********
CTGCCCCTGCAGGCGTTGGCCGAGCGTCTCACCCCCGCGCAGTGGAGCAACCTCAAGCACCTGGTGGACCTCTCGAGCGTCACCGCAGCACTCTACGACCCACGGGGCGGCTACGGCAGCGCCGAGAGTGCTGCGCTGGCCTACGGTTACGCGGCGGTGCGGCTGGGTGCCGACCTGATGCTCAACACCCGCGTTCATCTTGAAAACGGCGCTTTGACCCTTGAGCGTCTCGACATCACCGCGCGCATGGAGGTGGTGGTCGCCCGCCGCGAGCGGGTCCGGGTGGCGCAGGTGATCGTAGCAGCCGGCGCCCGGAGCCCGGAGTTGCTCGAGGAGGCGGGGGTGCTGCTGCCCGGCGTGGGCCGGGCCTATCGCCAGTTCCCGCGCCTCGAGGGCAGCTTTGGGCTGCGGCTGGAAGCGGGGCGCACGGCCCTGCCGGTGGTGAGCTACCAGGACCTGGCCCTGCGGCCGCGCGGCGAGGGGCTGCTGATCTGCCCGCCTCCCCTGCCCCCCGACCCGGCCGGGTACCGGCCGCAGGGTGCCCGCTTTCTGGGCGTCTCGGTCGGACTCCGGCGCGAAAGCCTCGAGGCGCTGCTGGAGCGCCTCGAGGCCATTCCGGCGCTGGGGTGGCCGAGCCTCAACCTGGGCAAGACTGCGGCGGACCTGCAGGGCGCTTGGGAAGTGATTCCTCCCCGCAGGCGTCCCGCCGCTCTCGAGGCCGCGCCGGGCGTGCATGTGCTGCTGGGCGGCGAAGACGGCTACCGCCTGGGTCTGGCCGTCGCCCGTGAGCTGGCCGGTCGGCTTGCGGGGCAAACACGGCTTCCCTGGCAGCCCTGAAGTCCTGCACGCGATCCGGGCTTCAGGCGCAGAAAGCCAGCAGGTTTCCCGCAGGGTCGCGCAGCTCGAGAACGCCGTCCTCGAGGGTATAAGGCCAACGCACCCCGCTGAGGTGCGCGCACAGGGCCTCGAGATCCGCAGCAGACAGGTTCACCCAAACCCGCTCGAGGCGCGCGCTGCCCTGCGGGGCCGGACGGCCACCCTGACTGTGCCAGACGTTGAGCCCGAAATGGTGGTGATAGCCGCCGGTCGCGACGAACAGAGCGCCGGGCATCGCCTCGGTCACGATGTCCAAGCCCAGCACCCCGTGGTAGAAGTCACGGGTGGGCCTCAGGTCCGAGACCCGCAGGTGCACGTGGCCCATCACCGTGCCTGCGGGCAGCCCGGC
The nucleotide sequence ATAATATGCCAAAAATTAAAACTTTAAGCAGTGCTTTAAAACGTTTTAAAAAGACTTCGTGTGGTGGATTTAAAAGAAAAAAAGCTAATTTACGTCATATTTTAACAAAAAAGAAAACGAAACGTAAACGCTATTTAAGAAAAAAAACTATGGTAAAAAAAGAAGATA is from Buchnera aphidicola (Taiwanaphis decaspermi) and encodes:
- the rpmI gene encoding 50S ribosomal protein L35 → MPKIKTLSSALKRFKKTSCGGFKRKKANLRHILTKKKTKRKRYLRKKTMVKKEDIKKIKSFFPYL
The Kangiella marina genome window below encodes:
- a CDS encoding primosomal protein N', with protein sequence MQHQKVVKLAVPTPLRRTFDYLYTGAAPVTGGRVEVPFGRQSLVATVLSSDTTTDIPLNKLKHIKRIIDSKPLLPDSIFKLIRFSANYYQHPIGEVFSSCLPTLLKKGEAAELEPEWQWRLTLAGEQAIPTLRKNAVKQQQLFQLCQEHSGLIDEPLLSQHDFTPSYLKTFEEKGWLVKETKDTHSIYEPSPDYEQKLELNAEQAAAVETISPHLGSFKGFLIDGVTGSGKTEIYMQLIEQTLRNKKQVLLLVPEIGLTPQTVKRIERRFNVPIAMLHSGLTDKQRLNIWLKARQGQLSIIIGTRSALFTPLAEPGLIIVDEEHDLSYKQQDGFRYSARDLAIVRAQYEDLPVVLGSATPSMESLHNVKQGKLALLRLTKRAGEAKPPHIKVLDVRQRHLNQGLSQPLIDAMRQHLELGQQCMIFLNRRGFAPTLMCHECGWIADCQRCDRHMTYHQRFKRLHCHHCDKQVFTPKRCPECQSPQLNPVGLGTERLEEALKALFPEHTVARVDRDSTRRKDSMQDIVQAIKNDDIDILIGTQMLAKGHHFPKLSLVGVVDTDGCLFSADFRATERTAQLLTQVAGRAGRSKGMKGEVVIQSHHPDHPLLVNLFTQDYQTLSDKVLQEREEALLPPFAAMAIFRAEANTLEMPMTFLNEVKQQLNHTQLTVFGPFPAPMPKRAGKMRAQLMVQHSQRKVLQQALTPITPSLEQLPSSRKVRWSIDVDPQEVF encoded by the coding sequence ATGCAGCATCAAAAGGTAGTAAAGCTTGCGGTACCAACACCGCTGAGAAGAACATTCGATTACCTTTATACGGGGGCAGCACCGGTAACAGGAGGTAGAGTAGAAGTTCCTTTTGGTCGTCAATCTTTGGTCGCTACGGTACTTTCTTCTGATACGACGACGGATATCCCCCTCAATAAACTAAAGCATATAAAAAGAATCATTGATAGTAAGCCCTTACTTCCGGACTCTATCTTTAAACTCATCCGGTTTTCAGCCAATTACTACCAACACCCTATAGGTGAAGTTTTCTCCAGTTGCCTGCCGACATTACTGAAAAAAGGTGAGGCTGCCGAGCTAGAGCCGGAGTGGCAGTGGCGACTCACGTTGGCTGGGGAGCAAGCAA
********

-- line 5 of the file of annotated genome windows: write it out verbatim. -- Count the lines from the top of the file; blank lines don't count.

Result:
- a CDS encoding primosomal protein N', with protein sequence MQHQKVVKLAVPTPLRRTFDYLYTGAAPVTGGRVEVPFGRQSLVATVLSSDTTTDIPLNKLKHIKRIIDSKPLLPDSIFKLIRFSANYYQHPIGEVFSSCLPTLLKKGEAAELEPEWQWRLTLAGEQAIPTLRKNAVKQQQLFQLCQEHSGLIDEPLLSQHDFTPSYLKTFEEKGWLVKETKDTHSIYEPSPDYEQKLELNAEQAAAVETISPHLGSFKGFLIDGVTGSGKTEIYMQLIEQTLRNKKQVLLLVPEIGLTPQTVKRIERRFNVPIAMLHSGLTDKQRLNIWLKARQGQLSIIIGTRSALFTPLAEPGLIIVDEEHDLSYKQQDGFRYSARDLAIVRAQYEDLPVVLGSATPSMESLHNVKQGKLALLRLTKRAGEAKPPHIKVLDVRQRHLNQGLSQPLIDAMRQHLELGQQCMIFLNRRGFAPTLMCHECGWIADCQRCDRHMTYHQRFKRLHCHHCDKQVFTPKRCPECQSPQLNPVGLGTERLEEALKALFPEHTVARVDRDSTRRKDSMQDIVQAIKNDDIDILIGTQMLAKGHHFPKLSLVGVVDTDGCLFSADFRATERTAQLLTQVAGRAGRSKGMKGEVVIQSHHPDHPLLVNLFTQDYQTLSDKVLQEREEALLPPFAAMAIFRAEANTLEMPMTFLNEVKQQLNHTQLTVFGPFPAPMPKRAGKMRAQLMVQHSQRKVLQQALTPITPSLEQLPSSRKVRWSIDVDPQEVF encoded by the coding sequence ATGCAGCATCAAAAGGTAGTAAAGCTTGCGGTACCAACACCGCTGAGAAGAACATTCGATTACCTTTATACGGGGGCAGCACCGGTAACAGGAGGTAGAGTAGAAGTTCCTTTTGGTCGTCAATCTTTGGTCGCTACGGTACTTTCTTCTGATACGACGACGGATATCCCCCTCAATAAACTAAAGCATATAAAAAGAATCATTGATAGTAAGCCCTTACTTCCGGACTCTATCTTTAAACTCATCCGGTTTTCAGCCAATTACTACCAACACCCTATAGGTGAAGTTTTCTCCAGTTGCCTGCCGACATTACTGAAAAAAGGTGAGGCTGCCGAGCTAGAGCCGGAGTGGCAGTGGCGACTCACGTTGGCTGGGGAGCAAGCAA